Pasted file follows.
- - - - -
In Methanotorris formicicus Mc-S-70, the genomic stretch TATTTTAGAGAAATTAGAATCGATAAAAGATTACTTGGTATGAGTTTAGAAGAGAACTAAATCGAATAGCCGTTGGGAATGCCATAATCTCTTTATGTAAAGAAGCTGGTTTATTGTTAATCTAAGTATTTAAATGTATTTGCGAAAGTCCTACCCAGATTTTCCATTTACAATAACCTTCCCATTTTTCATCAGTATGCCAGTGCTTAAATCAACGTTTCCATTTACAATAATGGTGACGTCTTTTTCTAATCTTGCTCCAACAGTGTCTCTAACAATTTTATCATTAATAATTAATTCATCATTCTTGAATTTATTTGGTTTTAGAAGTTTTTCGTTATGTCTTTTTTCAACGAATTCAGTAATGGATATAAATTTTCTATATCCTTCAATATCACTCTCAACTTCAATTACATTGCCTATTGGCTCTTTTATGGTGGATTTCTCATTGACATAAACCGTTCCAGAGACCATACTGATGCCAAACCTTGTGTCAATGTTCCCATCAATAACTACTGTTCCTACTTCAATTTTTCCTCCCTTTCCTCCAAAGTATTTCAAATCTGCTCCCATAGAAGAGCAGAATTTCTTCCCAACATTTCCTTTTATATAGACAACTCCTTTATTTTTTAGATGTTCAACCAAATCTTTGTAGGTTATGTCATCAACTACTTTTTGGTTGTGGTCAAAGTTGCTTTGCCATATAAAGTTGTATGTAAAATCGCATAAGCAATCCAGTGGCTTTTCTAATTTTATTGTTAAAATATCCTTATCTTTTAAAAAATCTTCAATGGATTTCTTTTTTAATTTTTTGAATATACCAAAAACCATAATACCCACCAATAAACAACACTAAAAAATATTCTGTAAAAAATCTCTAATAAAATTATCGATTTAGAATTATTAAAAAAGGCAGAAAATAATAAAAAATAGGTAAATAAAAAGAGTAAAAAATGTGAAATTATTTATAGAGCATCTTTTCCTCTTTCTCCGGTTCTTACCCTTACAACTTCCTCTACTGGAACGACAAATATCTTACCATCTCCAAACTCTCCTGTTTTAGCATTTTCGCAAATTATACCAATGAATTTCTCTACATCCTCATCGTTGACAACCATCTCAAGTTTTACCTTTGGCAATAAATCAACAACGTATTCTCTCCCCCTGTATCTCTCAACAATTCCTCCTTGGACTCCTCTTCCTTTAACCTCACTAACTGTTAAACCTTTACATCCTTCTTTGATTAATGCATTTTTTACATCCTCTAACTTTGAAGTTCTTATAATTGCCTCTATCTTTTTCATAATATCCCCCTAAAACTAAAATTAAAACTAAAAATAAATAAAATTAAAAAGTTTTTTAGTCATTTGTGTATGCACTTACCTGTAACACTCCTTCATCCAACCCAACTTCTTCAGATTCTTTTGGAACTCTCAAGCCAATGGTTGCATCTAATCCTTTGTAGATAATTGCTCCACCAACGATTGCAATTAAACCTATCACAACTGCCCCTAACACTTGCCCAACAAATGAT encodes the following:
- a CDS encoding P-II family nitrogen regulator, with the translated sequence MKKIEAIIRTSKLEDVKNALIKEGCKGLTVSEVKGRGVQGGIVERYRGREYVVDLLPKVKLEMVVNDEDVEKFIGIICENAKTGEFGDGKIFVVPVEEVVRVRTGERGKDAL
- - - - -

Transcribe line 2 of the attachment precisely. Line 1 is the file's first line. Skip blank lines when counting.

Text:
- a CDS encoding P-II family nitrogen regulator, with the translated sequence MKKIEAIIRTSKLEDVKNALIKEGCKGLTVSEVKGRGVQGGIVERYRGREYVVDLLPKVKLEMVVNDEDVEKFIGIICENAKTGEFGDGKIFVVPVEEVVRVRTGERGKDAL